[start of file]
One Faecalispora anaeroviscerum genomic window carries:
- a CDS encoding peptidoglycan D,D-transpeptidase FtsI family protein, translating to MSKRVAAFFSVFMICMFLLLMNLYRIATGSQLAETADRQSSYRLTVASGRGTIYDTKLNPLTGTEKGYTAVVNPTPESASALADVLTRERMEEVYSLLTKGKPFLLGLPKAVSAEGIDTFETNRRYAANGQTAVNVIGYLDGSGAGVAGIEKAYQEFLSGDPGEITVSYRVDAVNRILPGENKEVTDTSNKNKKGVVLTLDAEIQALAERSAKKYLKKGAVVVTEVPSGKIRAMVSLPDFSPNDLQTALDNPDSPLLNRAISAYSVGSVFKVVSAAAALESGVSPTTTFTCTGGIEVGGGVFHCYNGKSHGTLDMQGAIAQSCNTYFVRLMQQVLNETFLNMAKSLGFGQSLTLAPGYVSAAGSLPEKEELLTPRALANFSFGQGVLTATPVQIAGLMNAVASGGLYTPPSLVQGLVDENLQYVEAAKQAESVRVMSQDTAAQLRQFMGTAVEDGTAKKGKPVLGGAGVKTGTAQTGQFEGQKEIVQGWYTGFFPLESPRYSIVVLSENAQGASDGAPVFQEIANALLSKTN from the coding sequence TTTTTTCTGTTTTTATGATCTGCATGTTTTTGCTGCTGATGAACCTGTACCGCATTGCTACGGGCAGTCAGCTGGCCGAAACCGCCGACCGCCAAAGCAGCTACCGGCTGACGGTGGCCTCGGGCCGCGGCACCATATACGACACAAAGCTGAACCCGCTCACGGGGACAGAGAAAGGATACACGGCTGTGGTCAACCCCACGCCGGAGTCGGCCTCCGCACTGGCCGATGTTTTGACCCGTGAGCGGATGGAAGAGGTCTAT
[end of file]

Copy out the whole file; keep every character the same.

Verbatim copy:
One Faecalispora anaeroviscerum genomic window carries:
- a CDS encoding peptidoglycan D,D-transpeptidase FtsI family protein, translating to MSKRVAAFFSVFMICMFLLLMNLYRIATGSQLAETADRQSSYRLTVASGRGTIYDTKLNPLTGTEKGYTAVVNPTPESASALADVLTRERMEEVYSLLTKGKPFLLGLPKAVSAEGIDTFETNRRYAANGQTAVNVIGYLDGSGAGVAGIEKAYQEFLSGDPGEITVSYRVDAVNRILPGENKEVTDTSNKNKKGVVLTLDAEIQALAERSAKKYLKKGAVVVTEVPSGKIRAMVSLPDFSPNDLQTALDNPDSPLLNRAISAYSVGSVFKVVSAAAALESGVSPTTTFTCTGGIEVGGGVFHCYNGKSHGTLDMQGAIAQSCNTYFVRLMQQVLNETFLNMAKSLGFGQSLTLAPGYVSAAGSLPEKEELLTPRALANFSFGQGVLTATPVQIAGLMNAVASGGLYTPPSLVQGLVDENLQYVEAAKQAESVRVMSQDTAAQLRQFMGTAVEDGTAKKGKPVLGGAGVKTGTAQTGQFEGQKEIVQGWYTGFFPLESPRYSIVVLSENAQGASDGAPVFQEIANALLSKTN from the coding sequence TTTTTTCTGTTTTTATGATCTGCATGTTTTTGCTGCTGATGAACCTGTACCGCATTGCTACGGGCAGTCAGCTGGCCGAAACCGCCGACCGCCAAAGCAGCTACCGGCTGACGGTGGCCTCGGGCCGCGGCACCATATACGACACAAAGCTGAACCCGCTCACGGGGACAGAGAAAGGATACACGGCTGTGGTCAACCCCACGCCGGAGTCGGCCTCCGCACTGGCCGATGTTTTGACCCGTGAGCGGATGGAAGAGGTCTAT